"It were impossible to exaggerate the blessings that have accrued to society through the agency of the educational establishments that have been reared by Edmund Rice's piety, his energy and his zeal. His charity has not been confined to his own loved land; it went beyond the seas and has been felt in the sister country and in the distant colonies. In a special manner he is our benefactor. Need I say that he requires not the aid of the sculptor or the painter. For as long as religion shall be reverenced among us, as long as civilization shall be prized and cherished, as long as exalted patriotism shall be accounted a virtue, the name of Edmund Ignatius Rice will be held in benediction….

He was called upon to fulfil a great and exalted mission and he succeeded, unassisted by royal patronage or state provision. Towards the close of the last century when he formed the resolution of renouncing the world and devoting himself to the gratuitous instruction of the poor, who could have imagined that his unpretentious exertions would secure to his country the most valuable of her institutions? Who could have recognised in the infant establishment in our own city, the germ of a system that was to exercise a wide and blessed sway on the destinies of our countrymen? But it pleased Heaven that the Institute should have its origin in humility, lest we should ascribe to man what was accomplished by the power and favour of God….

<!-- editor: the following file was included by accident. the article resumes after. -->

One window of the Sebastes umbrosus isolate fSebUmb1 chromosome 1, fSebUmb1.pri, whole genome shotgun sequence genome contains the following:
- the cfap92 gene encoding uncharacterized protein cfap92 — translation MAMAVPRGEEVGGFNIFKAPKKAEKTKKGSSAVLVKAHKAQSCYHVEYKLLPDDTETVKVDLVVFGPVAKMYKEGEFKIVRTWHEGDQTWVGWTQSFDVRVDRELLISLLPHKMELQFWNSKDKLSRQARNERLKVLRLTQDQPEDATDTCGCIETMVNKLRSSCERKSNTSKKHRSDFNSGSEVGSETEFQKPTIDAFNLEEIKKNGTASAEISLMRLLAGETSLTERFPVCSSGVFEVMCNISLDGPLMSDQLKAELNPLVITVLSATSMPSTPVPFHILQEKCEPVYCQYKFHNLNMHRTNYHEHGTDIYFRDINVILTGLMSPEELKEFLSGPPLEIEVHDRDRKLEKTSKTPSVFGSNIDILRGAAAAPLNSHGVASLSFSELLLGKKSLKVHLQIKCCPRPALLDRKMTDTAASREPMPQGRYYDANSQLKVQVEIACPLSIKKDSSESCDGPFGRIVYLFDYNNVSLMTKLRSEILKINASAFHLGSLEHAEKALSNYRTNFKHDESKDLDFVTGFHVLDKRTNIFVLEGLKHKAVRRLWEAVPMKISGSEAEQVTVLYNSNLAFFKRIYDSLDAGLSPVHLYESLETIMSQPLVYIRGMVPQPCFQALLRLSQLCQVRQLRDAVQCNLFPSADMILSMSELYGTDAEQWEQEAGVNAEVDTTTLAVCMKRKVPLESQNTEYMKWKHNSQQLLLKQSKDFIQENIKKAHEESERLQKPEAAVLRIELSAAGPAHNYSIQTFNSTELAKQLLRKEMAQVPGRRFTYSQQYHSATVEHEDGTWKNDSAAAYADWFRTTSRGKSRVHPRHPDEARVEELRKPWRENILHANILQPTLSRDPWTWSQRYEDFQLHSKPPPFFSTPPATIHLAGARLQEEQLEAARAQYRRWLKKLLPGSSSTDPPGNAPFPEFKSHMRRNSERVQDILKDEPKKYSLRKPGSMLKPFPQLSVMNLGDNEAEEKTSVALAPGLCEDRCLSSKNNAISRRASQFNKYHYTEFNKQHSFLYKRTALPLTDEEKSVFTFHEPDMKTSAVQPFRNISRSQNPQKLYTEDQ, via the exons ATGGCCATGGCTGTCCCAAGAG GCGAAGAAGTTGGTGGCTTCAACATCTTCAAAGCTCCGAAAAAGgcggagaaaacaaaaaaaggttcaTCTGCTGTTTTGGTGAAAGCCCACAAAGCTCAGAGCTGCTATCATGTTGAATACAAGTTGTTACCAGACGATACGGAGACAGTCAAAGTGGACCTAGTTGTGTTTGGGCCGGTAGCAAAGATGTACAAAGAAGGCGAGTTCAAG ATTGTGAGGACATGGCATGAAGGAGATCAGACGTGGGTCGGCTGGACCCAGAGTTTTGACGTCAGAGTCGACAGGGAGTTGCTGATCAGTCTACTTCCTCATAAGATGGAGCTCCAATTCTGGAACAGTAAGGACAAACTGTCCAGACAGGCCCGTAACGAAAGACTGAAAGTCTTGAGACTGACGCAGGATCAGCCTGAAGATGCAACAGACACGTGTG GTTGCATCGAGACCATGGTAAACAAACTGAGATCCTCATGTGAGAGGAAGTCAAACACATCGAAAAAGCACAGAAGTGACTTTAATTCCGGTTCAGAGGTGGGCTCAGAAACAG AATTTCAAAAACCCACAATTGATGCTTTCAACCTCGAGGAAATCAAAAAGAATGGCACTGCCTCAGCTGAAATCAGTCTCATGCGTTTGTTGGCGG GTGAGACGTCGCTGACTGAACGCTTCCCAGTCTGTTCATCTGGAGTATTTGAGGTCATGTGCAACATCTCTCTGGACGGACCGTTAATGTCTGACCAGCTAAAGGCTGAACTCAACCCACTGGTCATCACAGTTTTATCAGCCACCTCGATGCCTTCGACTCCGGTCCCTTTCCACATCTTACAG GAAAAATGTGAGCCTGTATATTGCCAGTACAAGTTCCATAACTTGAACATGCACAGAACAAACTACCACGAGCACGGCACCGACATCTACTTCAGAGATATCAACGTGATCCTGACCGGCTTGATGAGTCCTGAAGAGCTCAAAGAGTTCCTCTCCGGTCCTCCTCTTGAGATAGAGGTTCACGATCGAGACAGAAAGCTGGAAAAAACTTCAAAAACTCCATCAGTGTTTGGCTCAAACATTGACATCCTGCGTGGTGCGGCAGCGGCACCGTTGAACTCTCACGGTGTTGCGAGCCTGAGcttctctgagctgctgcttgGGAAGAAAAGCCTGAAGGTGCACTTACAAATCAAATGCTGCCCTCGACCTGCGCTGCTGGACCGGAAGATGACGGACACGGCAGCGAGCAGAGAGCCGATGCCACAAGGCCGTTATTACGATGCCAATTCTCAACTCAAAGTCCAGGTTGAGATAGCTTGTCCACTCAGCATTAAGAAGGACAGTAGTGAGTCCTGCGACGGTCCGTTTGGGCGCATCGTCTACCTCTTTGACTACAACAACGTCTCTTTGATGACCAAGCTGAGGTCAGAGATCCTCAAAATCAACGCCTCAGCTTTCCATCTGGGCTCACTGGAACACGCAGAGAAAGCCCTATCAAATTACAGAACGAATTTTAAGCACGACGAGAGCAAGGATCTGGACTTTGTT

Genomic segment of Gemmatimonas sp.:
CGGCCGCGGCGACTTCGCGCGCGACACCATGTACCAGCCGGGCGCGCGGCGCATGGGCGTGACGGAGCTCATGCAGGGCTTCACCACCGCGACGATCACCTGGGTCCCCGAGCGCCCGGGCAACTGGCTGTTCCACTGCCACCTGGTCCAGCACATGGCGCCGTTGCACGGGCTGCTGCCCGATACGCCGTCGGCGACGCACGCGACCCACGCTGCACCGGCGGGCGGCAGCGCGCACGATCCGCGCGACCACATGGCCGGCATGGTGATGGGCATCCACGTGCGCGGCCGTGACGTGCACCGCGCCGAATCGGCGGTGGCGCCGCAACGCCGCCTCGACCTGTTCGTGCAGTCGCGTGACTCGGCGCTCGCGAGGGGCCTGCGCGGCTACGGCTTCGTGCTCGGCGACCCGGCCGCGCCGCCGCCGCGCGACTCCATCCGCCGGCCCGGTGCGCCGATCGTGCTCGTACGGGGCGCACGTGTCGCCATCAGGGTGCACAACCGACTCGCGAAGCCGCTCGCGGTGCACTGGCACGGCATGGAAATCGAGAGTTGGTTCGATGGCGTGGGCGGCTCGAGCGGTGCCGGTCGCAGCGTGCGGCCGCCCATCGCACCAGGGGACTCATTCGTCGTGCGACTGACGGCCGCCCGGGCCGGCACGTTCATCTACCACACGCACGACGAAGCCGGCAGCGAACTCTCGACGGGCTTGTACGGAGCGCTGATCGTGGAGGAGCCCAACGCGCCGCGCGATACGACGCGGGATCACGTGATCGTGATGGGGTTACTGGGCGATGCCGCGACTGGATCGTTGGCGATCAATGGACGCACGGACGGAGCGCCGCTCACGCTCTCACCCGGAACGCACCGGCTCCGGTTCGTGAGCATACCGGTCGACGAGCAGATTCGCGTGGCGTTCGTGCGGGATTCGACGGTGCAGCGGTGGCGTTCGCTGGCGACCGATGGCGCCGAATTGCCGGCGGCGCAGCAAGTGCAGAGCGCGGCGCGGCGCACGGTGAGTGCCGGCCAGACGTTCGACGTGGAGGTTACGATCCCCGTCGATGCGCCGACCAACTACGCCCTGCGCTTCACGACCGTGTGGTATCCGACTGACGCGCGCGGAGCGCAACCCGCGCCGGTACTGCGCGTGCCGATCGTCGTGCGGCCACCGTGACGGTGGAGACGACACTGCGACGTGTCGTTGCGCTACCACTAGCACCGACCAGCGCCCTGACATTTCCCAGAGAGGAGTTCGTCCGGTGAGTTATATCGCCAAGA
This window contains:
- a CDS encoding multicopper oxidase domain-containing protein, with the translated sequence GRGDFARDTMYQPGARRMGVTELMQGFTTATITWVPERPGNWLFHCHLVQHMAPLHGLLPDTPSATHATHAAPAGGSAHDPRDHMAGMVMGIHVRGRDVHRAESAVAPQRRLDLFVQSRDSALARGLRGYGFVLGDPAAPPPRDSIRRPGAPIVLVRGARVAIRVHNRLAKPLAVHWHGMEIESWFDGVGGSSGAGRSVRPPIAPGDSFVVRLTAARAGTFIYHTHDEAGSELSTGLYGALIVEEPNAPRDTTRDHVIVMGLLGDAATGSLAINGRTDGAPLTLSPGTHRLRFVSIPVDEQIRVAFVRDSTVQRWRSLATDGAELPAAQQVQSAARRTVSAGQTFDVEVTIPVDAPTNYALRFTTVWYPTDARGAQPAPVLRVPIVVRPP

It is somewhat extraordinary that the good and great man who founded this noble Institute was not called away to enjoy his reward until he had seen his labours crowned with such marvellous success. In my mind it should be regarded as a foretaste, deigned to him while on earth, of that ineffable happiness with which the all-bountiful God rewards the just. And if the justice of God awards an amount of glory commensurate with our merit, should we not hope that our venerable Founder is in the possession of the glory described in the promise made through the mouth of the prophet Daniel: 'They that instruct many to justice shall shine as stars for all eternity.'"

Fine words of praise indeed from someone who knew Edmund's spiritual life intimately during the twilight years of his long life! Should it not inspire us today to press on with our noble task of seeing Edmund fully honoured in the near future with the title, 'Saint Edmund'! Keep up the good work! May God bless you and Blessed Edmund guide you!

Donal S. Blake CFC
Postulator/Congregational Historian
blake.d@tiscalinet.it